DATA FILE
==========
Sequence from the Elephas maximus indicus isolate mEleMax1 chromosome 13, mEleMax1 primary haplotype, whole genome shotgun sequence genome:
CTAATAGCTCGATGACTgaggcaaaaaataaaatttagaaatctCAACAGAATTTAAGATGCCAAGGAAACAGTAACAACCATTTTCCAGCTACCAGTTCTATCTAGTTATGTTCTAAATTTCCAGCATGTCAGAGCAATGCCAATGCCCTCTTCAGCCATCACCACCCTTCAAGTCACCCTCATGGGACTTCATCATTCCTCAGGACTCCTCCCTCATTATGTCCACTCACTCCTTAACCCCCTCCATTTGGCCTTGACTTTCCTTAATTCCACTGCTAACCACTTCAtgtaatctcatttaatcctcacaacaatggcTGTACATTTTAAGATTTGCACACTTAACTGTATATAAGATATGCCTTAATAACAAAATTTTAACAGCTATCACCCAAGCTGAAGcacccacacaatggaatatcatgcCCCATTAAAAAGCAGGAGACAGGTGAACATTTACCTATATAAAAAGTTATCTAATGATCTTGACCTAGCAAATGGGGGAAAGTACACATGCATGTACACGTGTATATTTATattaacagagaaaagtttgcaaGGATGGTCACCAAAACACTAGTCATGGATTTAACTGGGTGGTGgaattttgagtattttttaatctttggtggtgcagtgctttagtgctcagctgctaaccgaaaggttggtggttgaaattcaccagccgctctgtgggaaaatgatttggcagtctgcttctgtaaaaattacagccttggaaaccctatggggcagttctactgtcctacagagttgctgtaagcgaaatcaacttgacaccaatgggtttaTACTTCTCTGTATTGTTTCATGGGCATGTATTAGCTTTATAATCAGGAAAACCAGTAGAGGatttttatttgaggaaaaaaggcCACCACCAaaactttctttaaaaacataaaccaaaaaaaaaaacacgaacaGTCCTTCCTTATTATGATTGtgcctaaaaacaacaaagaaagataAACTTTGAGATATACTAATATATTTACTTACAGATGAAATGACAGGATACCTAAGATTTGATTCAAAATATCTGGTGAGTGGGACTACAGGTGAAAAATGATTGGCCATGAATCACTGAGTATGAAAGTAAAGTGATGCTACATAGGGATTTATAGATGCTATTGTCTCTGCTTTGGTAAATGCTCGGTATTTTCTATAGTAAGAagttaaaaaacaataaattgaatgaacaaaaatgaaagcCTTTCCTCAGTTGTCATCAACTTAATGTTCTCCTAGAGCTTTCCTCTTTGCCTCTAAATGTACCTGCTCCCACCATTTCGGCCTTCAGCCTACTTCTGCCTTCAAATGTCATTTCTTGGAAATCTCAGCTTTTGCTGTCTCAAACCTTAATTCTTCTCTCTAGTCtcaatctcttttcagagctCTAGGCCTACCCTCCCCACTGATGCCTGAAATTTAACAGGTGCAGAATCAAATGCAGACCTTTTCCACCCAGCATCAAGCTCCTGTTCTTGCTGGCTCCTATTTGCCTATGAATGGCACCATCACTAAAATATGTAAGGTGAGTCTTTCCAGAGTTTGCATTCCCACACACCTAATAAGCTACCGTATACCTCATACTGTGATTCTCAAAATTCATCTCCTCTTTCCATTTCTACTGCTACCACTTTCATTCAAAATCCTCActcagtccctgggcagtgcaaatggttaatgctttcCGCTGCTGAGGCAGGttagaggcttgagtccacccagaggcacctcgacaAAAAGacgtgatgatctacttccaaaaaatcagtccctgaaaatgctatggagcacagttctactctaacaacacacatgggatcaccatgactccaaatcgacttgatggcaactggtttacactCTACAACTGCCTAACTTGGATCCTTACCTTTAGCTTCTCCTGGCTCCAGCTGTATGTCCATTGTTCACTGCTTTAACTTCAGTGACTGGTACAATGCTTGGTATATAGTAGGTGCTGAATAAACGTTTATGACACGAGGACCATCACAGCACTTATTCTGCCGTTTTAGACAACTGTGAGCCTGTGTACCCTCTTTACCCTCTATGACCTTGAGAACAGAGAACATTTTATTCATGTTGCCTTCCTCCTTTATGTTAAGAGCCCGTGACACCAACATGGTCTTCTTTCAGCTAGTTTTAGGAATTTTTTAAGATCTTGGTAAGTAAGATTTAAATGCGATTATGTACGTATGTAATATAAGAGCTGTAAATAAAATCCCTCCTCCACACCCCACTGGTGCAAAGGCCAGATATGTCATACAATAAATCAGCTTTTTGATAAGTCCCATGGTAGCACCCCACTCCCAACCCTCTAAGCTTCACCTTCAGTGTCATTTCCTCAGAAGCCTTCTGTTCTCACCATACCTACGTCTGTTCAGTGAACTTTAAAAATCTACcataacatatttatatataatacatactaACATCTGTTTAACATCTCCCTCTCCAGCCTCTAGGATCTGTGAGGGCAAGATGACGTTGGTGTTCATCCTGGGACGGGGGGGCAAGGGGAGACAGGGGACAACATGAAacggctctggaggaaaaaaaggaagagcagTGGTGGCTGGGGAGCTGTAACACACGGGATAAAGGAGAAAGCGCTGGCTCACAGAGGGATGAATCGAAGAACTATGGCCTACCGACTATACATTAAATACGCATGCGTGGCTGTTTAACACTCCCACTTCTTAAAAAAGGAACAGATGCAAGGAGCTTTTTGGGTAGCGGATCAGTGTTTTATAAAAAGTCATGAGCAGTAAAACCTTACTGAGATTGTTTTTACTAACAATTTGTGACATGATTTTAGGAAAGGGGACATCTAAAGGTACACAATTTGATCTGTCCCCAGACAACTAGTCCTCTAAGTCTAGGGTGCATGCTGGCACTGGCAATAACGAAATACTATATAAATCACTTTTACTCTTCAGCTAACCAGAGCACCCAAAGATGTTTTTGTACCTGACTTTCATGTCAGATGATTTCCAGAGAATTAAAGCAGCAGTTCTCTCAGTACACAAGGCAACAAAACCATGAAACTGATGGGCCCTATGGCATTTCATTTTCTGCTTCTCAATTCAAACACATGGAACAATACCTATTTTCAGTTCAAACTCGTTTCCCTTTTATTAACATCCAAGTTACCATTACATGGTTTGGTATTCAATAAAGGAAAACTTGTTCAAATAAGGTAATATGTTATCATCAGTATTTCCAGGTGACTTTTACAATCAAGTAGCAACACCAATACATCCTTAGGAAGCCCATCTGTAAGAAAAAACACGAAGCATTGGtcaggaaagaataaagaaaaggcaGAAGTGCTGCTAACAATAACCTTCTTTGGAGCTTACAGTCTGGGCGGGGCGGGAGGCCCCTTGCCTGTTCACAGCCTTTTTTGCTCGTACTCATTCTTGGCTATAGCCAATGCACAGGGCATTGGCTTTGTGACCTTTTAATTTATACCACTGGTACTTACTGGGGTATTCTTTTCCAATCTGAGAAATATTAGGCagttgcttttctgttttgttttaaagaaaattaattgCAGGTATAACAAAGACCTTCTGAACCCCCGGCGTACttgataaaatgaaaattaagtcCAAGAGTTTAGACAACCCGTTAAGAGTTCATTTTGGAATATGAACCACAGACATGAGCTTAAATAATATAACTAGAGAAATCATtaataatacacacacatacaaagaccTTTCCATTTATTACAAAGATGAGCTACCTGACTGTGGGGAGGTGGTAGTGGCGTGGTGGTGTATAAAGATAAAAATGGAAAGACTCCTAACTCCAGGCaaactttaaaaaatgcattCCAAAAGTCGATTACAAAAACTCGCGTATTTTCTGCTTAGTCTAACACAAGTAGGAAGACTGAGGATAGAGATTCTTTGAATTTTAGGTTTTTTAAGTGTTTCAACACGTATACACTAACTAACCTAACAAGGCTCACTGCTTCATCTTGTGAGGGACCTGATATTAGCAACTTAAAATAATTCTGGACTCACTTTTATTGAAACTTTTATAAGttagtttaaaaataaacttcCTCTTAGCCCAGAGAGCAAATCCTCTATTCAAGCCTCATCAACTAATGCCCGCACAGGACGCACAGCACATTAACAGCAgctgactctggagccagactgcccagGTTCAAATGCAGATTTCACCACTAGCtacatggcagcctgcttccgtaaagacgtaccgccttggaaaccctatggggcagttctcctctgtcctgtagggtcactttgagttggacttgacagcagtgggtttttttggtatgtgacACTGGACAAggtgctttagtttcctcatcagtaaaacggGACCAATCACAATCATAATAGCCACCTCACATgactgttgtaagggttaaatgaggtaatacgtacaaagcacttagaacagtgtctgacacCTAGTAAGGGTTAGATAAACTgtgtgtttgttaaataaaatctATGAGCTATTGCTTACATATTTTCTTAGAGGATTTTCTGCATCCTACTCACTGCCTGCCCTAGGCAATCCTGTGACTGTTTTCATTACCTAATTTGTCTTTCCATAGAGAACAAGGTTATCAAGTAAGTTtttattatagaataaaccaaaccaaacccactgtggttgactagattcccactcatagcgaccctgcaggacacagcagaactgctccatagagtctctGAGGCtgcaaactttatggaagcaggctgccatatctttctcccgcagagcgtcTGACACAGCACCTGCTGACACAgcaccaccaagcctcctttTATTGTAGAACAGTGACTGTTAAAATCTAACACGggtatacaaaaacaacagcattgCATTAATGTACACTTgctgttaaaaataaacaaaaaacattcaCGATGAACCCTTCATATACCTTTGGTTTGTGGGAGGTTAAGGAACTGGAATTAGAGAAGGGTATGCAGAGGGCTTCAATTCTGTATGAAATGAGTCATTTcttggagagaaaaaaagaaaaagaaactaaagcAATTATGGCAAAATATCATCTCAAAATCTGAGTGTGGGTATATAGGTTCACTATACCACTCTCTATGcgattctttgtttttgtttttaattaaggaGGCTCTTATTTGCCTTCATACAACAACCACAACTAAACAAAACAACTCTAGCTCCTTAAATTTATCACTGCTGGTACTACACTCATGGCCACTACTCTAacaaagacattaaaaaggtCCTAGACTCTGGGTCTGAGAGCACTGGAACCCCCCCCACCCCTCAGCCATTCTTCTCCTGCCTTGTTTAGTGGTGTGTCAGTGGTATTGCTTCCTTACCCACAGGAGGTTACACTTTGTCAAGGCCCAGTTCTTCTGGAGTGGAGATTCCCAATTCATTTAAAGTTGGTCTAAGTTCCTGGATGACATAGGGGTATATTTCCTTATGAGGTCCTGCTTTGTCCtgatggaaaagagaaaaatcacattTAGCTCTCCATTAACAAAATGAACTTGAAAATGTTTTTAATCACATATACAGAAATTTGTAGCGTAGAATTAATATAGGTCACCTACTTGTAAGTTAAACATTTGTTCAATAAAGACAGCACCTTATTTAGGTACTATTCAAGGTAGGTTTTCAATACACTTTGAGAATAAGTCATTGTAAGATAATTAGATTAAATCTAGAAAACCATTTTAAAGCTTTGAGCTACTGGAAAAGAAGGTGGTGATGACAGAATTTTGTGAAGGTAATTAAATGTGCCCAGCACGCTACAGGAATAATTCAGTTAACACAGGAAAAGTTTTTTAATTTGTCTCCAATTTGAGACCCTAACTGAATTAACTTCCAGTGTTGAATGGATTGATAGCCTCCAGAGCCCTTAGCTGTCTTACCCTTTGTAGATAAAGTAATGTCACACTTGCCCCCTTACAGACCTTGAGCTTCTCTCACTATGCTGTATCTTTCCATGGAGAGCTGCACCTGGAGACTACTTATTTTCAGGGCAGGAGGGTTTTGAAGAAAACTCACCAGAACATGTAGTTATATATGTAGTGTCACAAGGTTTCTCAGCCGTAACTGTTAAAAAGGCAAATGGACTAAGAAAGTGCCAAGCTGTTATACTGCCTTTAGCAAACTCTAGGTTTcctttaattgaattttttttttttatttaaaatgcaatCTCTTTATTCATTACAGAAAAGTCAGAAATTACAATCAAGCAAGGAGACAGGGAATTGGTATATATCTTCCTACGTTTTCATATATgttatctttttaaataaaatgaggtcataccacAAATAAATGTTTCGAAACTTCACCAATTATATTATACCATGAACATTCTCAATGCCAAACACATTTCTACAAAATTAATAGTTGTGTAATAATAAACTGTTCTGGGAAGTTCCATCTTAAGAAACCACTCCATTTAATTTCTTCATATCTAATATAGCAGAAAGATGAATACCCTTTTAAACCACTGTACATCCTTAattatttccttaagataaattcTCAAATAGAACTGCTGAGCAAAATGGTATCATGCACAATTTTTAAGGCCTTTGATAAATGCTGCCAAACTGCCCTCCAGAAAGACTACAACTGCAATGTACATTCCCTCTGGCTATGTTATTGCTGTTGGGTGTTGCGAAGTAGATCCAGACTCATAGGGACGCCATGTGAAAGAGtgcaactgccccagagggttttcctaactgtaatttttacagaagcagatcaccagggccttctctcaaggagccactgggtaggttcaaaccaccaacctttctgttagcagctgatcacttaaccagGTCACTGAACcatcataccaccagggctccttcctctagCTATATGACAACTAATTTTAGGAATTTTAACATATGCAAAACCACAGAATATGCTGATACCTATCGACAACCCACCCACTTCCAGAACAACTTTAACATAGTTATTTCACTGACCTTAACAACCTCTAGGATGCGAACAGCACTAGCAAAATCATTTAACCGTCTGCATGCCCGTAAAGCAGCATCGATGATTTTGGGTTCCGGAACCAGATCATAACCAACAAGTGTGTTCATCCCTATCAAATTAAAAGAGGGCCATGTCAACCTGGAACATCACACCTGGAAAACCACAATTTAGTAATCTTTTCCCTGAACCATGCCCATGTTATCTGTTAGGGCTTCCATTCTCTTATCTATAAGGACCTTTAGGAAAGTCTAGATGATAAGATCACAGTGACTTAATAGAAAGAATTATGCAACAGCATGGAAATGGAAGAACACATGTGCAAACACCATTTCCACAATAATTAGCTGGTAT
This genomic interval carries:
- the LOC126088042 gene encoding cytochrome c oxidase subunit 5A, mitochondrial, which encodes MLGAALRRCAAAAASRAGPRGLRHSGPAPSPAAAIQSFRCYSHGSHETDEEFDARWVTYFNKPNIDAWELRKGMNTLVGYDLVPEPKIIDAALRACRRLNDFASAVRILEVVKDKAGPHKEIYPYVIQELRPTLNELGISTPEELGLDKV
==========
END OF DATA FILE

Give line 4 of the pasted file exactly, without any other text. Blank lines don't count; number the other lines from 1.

- the LOC126088042 gene encoding cytochrome c oxidase subunit 5A, mitochondrial, which encodes MLGAALRRCAAAAASRAGPRGLRHSGPAPSPAAAIQSFRCYSHGSHETDEEFDARWVTYFNKPNIDAWELRKGMNTLVGYDLVPEPKIIDAALRACRRLNDFASAVRILEVVKDKAGPHKEIYPYVIQELRPTLNELGISTPEELGLDKV